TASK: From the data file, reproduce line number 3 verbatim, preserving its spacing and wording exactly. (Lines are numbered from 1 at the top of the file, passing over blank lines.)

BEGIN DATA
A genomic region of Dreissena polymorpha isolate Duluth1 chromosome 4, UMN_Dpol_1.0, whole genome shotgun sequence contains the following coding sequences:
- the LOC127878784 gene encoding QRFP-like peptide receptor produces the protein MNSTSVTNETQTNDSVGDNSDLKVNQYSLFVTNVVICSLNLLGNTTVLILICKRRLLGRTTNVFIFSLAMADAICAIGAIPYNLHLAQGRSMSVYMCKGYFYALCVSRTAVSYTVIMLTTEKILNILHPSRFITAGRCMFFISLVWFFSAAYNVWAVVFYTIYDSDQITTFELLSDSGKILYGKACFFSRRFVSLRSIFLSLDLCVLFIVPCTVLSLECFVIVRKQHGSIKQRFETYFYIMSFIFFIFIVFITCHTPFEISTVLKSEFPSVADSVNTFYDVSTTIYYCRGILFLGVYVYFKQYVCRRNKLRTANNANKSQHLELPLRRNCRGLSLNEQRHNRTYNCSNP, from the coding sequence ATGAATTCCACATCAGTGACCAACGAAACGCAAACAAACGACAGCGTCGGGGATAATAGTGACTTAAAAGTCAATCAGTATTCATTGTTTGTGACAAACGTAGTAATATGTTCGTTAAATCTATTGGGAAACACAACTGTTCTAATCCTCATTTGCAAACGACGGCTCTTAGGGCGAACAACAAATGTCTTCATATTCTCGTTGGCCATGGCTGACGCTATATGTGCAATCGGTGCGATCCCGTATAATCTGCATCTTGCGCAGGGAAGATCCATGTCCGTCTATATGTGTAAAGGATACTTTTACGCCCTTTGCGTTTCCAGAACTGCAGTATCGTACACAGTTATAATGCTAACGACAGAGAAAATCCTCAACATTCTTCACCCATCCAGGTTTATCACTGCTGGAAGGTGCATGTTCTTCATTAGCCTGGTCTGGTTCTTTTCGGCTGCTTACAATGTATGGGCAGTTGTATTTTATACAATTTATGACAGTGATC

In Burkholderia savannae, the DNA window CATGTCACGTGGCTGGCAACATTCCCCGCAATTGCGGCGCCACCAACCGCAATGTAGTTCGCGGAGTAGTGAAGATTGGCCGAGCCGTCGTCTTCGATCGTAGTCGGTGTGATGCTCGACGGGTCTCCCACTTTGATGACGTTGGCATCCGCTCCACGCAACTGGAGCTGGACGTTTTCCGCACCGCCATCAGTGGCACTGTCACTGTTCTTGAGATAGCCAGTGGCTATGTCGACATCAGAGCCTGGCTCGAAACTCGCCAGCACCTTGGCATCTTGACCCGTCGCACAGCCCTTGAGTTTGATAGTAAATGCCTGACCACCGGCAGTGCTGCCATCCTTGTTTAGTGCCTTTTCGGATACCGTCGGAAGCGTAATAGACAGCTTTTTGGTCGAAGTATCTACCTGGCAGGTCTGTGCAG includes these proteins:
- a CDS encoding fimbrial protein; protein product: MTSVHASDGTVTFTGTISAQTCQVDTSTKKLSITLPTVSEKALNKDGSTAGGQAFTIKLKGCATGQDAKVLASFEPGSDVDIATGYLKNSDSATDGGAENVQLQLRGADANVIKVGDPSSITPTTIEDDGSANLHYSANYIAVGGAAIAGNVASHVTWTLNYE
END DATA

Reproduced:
In Burkholderia savannae, the DNA window CATGTCACGTGGCTGGCAACATTCCCCGCAATTGCGGCGCCACCAACCGCAATGTAGTTCGCGGAGTAGTGAAGATTGGCCGAGCCGTCGTCTTCGATCGTAGTCGGTGTGATGCTCGACGGGTCTCCCACTTTGATGACGTTGGCATCCGCTCCACGCAACTGGAGCTGGACGTTTTCCGCACCGCCATCAGTGGCACTGTCACTGTTCTTGAGATAGCCAGTGGCTATGTCGACATCAGAGCCTGGCTCGAAACTCGCCAGCACCTTGGCATCTTGACCCGTCGCACAGCCCTTGAGTTTGATAGTAAATGCCTGACCACCGGCAGTGCTGCCATCCTTGTTTAGTGCCTTTTCGGATACCGTCGGAAGCGTAATAGACAGCTTTTTGGTCGAAGTATCTACCTGGCAGGTCTGTGCAG includes these proteins: